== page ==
The Mayo Clinic defines pneumonia as the inflammation of the air sacs in one or both lungs as a result of infection. Physiopedia categorizes the progression of pneumonia infections into four distinct stages: consolidation, red hepatization, gray hepatization and resolution.
The consolidation stage occurs within the first 24 hours of contracting the infection. Physiopedia explains that this stage is characterized by fluid displacing some of the air in the lungs and swelling of the pleurae. These conditions lead to coughing and difficulty breathing.
Physiopedia places red hepatization two to three days after the consolidation stage on the pneumonia timeline. Small blood vessels surrounding the air sacs in the lungs engorge with blood that leaks into the air sacs. This stage derives its name from the liver-like appearance of the blood-engorged lungs. Gray hepatization occurs up to three days after red hepatization and is named for the gray-brown color of the lungs, caused by the breakdown of the accumulated red blood cells.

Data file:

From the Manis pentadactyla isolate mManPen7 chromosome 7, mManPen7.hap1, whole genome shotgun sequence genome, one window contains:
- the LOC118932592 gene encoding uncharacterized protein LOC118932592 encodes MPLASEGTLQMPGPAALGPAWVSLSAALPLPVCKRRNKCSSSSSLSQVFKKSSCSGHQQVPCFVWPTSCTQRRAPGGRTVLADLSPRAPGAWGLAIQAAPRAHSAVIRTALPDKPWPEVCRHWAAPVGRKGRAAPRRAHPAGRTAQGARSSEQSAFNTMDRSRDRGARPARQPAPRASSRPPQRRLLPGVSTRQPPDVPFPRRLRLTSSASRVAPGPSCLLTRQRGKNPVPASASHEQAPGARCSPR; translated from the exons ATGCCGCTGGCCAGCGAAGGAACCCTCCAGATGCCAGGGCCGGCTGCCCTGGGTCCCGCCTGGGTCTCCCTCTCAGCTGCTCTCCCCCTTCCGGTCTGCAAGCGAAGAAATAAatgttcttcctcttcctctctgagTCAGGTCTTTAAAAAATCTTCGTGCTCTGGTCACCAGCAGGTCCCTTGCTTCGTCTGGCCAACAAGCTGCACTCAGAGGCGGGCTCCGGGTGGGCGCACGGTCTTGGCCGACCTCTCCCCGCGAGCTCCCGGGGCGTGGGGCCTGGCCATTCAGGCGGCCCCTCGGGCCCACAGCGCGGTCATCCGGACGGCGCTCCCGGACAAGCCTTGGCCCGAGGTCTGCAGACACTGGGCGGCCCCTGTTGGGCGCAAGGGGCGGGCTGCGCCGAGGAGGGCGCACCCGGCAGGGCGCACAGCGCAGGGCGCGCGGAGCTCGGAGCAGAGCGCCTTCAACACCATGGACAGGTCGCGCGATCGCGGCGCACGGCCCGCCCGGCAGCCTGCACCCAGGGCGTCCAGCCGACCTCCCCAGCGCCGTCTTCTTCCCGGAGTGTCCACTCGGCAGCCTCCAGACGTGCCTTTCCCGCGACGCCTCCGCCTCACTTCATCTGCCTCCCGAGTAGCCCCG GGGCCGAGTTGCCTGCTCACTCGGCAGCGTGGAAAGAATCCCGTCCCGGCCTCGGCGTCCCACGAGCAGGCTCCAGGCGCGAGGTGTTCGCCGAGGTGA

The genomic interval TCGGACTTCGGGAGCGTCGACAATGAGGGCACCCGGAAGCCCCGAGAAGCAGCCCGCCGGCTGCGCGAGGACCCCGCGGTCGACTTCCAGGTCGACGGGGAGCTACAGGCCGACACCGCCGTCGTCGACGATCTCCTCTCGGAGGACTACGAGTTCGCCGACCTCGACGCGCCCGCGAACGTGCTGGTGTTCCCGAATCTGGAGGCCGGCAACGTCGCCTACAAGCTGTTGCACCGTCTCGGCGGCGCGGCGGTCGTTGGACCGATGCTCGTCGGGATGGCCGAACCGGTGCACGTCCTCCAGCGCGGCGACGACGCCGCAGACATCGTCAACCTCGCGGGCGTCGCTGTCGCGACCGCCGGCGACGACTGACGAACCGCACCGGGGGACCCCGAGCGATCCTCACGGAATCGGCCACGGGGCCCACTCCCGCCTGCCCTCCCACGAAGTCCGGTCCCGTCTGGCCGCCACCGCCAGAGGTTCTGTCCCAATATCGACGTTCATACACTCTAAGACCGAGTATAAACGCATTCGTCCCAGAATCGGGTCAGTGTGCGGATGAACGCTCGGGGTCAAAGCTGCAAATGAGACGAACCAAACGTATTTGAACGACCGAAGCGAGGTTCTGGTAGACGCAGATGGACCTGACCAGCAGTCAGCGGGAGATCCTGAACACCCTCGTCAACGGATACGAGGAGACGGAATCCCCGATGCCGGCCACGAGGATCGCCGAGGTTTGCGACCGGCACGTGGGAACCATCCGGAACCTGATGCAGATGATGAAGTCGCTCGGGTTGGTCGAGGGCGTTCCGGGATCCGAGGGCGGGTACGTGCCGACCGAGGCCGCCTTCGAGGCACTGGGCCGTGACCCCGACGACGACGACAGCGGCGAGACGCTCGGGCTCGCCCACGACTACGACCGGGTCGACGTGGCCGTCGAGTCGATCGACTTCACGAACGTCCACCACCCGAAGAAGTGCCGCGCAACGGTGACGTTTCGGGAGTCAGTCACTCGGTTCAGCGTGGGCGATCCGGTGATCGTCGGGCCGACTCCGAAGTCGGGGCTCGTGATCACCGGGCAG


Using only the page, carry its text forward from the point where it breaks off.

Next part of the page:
The final stage is referred to as resolution. The lung's structures start to restore themselves once the body's immune defenses begin to fight the infection. Physiopedia explains that during the last stages, the patient may cough discolored or bloody mucus, known as sputum, as a mechanism to clear the lungs and allow re-aeration of air sacs.